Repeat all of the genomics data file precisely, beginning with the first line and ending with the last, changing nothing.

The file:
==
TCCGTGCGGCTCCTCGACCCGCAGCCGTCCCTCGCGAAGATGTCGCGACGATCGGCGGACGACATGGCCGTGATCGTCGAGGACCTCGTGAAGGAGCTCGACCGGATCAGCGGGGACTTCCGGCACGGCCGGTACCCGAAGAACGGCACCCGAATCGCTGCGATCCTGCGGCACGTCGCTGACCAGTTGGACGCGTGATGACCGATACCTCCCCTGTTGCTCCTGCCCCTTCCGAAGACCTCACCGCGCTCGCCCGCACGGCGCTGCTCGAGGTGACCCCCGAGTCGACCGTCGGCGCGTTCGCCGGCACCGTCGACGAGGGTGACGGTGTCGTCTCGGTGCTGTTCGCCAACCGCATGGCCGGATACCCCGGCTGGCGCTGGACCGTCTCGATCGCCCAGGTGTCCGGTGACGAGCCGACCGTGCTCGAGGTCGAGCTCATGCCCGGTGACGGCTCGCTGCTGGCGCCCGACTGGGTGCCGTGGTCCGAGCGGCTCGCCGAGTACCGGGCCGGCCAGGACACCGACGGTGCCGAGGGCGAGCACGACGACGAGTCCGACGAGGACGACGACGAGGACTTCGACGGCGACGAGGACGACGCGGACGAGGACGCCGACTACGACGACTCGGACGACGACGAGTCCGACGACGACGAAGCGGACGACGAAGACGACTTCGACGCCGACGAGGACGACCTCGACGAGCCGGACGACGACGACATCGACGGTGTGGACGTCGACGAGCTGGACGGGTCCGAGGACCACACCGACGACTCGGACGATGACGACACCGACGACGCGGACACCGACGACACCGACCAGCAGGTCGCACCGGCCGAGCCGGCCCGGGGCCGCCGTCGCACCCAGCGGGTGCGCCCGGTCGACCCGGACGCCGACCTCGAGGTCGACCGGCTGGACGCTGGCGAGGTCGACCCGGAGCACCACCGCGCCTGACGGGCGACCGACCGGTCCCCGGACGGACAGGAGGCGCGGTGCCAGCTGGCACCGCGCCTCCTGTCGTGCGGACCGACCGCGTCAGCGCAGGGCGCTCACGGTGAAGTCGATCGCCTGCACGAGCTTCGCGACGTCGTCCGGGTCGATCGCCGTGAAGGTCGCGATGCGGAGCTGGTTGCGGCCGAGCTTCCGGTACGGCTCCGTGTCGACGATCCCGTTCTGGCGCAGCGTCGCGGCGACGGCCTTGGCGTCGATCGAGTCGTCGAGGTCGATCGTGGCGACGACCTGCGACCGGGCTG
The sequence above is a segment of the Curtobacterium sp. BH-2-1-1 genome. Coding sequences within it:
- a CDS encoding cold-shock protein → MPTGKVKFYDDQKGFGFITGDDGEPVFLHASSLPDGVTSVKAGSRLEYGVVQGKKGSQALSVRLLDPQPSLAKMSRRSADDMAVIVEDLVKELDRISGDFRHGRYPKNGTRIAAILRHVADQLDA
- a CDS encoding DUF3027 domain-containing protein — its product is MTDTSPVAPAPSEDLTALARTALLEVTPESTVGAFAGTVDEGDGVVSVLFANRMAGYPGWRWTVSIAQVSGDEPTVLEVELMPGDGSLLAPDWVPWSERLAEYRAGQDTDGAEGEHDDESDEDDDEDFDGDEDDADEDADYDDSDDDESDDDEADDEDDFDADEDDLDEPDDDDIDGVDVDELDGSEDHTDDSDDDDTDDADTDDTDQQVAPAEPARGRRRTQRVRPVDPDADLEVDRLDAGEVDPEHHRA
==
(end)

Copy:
TCCGTGCGGCTCCTCGACCCGCAGCCGTCCCTCGCGAAGATGTCGCGACGATCGGCGGACGACATGGCCGTGATCGTCGAGGACCTCGTGAAGGAGCTCGACCGGATCAGCGGGGACTTCCGGCACGGCCGGTACCCGAAGAACGGCACCCGAATCGCTGCGATCCTGCGGCACGTCGCTGACCAGTTGGACGCGTGATGACCGATACCTCCCCTGTTGCTCCTGCCCCTTCCGAAGACCTCACCGCGCTCGCCCGCACGGCGCTGCTCGAGGTGACCCCCGAGTCGACCGTCGGCGCGTTCGCCGGCACCGTCGACGAGGGTGACGGTGTCGTCTCGGTGCTGTTCGCCAACCGCATGGCCGGATACCCCGGCTGGCGCTGGACCGTCTCGATCGCCCAGGTGTCCGGTGACGAGCCGACCGTGCTCGAGGTCGAGCTCATGCCCGGTGACGGCTCGCTGCTGGCGCCCGACTGGGTGCCGTGGTCCGAGCGGCTCGCCGAGTACCGGGCCGGCCAGGACACCGACGGTGCCGAGGGCGAGCACGACGACGAGTCCGACGAGGACGACGACGAGGACTTCGACGGCGACGAGGACGACGCGGACGAGGACGCCGACTACGACGACTCGGACGACGACGAGTCCGACGACGACGAAGCGGACGACGAAGACGACTTCGACGCCGACGAGGACGACCTCGACGAGCCGGACGACGACGACATCGACGGTGTGGACGTCGACGAGCTGGACGGGTCCGAGGACCACACCGACGACTCGGACGATGACGACACCGACGACGCGGACACCGACGACACCGACCAGCAGGTCGCACCGGCCGAGCCGGCCCGGGGCCGCCGTCGCACCCAGCGGGTGCGCCCGGTCGACCCGGACGCCGACCTCGAGGTCGACCGGCTGGACGCTGGCGAGGTCGACCCGGAGCACCACCGCGCCTGACGGGCGACCGACCGGTCCCCGGACGGACAGGAGGCGCGGTGCCAGCTGGCACCGCGCCTCCTGTCGTGCGGACCGACCGCGTCAGCGCAGGGCGCTCACGGTGAAGTCGATCGCCTGCACGAGCTTCGCGACGTCGTCCGGGTCGATCGCCGTGAAGGTCGCGATGCGGAGCTGGTTGCGGCCGAGCTTCCGGTACGGCTCCGTGTCGACGATCCCGTTCTGGCGCAGCGTCGCGGCGACGGCCTTGGCGTCGATCGAGTCGTCGAGGTCGATCGTGGCGACGACCTGCGACCGGGCTG
The sequence above is a segment of the Curtobacterium sp. BH-2-1-1 genome. Coding sequences within it:
- a CDS encoding cold-shock protein → MPTGKVKFYDDQKGFGFITGDDGEPVFLHASSLPDGVTSVKAGSRLEYGVVQGKKGSQALSVRLLDPQPSLAKMSRRSADDMAVIVEDLVKELDRISGDFRHGRYPKNGTRIAAILRHVADQLDA
- a CDS encoding DUF3027 domain-containing protein — its product is MTDTSPVAPAPSEDLTALARTALLEVTPESTVGAFAGTVDEGDGVVSVLFANRMAGYPGWRWTVSIAQVSGDEPTVLEVELMPGDGSLLAPDWVPWSERLAEYRAGQDTDGAEGEHDDESDEDDDEDFDGDEDDADEDADYDDSDDDESDDDEADDEDDFDADEDDLDEPDDDDIDGVDVDELDGSEDHTDDSDDDDTDDADTDDTDQQVAPAEPARGRRRTQRVRPVDPDADLEVDRLDAGEVDPEHHRA